Edinburgh World Heritage - News Article

 

Archive Anecdotes

Snippets from the city's archives


Jun 18, 2016

Two hundred years ago the Caledonian Mercury reported on a dinner held in the Assembly Rooms, George Street on 18 June 1816 to celebrate the first anniversary of victory at Waterloo.

Four hundred Scottish notables and senior military figures were present.  The event was chaired by Lord Provost William Arbuthnot.

Toasts were proposed to the King and to the victorious Generals, Wellington and Blucher. Following this Mr Walter Scott (not yet knighted) proposed two toasts. The first was to the boys of the High School who had asked him to present to the gathering a commemorative cake bearing the motto:

“Now are our brows bound with victorious wreaths. Our stern alarms changed to merry meetings."

'Mr Scott now, to the great amusement of the company, drew the cake from his pocket, and in doing so made some happy allusions to the Land of Cakes. He expressed his hope that the young men, in whose behalf he now addressed the company, would in due time emulate the warlike deeds which they were now commemorating, and concluded with proposing to drink to their healths, which was done amid acclamations of applause, and followed by the tune of "youth’s the season meant for joy".'

Following further toasts to the Scottish regiments and to the memory of Nelson, Scott rose again to propose a second toast, this time to a brave hero from the lower ranks:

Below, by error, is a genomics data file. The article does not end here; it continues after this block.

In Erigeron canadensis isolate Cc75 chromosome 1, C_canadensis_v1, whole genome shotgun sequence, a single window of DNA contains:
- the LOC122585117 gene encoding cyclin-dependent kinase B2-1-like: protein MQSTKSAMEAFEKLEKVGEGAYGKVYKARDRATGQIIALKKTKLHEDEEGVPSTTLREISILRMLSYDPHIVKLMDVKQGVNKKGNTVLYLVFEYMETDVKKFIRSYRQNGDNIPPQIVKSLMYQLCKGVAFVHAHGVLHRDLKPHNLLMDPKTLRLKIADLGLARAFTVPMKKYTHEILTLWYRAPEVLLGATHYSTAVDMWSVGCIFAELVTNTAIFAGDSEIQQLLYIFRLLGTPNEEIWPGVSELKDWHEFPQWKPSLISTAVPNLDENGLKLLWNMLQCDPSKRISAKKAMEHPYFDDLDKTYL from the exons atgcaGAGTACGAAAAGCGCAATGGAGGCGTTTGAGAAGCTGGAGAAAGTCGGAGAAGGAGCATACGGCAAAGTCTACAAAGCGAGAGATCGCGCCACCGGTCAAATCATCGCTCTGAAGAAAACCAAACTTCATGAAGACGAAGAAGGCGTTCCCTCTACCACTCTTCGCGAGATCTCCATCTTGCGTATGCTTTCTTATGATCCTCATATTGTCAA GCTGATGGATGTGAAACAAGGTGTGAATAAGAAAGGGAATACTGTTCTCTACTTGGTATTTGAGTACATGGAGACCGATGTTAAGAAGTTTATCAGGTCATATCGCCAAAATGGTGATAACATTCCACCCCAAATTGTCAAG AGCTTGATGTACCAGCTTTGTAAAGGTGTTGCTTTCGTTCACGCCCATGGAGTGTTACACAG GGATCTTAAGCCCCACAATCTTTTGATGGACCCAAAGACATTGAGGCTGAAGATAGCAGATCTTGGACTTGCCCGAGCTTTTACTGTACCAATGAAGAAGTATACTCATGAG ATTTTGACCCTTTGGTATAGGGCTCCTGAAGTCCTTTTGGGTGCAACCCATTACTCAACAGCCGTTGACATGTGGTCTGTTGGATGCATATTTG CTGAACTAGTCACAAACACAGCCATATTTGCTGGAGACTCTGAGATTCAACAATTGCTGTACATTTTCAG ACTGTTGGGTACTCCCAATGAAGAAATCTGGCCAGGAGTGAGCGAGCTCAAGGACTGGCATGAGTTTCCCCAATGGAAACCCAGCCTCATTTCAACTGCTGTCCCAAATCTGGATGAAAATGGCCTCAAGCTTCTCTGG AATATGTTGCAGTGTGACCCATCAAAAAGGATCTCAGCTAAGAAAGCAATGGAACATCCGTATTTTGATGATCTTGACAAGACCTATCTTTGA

‘ Mr W Scott proposed a bumper to the health of Ensign Ewart, late of the Scots Greys, whose bravery was conspicuous in the memorable victory of Waterloo, where he took a French eagle (illustrated right), and killed with his own hand three of Bonaparte’s guard, who made desperate efforts to regain their standard.

The toast was drank (sic) with great acclamations, and a general expectation prevailed for a few minutes that Ensign Ewart, who was present, would address the company.

After a short pause, the Lord Provost rose, and, at the request of Mr Ewart, stated how much he felt honoured by this mark of the company’s approbation; but that he would rather fight the battle again than make a speech. (Great applause).'

Images of Ewart and the 45 Eagle courtesy of Museum of the Royal Scots Dragoon Guards who hold copyright. Drawing of ‘Walter Scott Esq.’ by William Nicholson. 1817. Courtesy of City of Edinburgh Libraries’ Capital Collections.



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